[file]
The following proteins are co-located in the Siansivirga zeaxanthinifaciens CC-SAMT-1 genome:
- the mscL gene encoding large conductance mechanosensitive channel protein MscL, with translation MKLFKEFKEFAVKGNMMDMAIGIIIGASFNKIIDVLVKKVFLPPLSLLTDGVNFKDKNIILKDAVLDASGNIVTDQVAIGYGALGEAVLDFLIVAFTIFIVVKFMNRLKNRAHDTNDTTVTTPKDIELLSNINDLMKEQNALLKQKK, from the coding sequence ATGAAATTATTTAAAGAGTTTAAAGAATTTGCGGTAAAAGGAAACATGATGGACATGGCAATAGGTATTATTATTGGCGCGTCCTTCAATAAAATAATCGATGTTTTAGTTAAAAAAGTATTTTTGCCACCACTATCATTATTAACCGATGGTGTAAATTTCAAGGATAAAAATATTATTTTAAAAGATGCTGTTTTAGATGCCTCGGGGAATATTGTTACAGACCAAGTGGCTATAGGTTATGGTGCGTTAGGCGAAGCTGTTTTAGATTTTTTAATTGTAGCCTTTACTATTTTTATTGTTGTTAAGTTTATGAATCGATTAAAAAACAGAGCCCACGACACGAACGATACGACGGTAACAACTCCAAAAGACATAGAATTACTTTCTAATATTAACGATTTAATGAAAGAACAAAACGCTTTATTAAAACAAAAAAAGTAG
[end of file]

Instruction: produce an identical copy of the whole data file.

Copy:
The following proteins are co-located in the Siansivirga zeaxanthinifaciens CC-SAMT-1 genome:
- the mscL gene encoding large conductance mechanosensitive channel protein MscL, with translation MKLFKEFKEFAVKGNMMDMAIGIIIGASFNKIIDVLVKKVFLPPLSLLTDGVNFKDKNIILKDAVLDASGNIVTDQVAIGYGALGEAVLDFLIVAFTIFIVVKFMNRLKNRAHDTNDTTVTTPKDIELLSNINDLMKEQNALLKQKK, from the coding sequence ATGAAATTATTTAAAGAGTTTAAAGAATTTGCGGTAAAAGGAAACATGATGGACATGGCAATAGGTATTATTATTGGCGCGTCCTTCAATAAAATAATCGATGTTTTAGTTAAAAAAGTATTTTTGCCACCACTATCATTATTAACCGATGGTGTAAATTTCAAGGATAAAAATATTATTTTAAAAGATGCTGTTTTAGATGCCTCGGGGAATATTGTTACAGACCAAGTGGCTATAGGTTATGGTGCGTTAGGCGAAGCTGTTTTAGATTTTTTAATTGTAGCCTTTACTATTTTTATTGTTGTTAAGTTTATGAATCGATTAAAAAACAGAGCCCACGACACGAACGATACGACGGTAACAACTCCAAAAGACATAGAATTACTTTCTAATATTAACGATTTAATGAAAGAACAAAACGCTTTATTAAAACAAAAAAAGTAG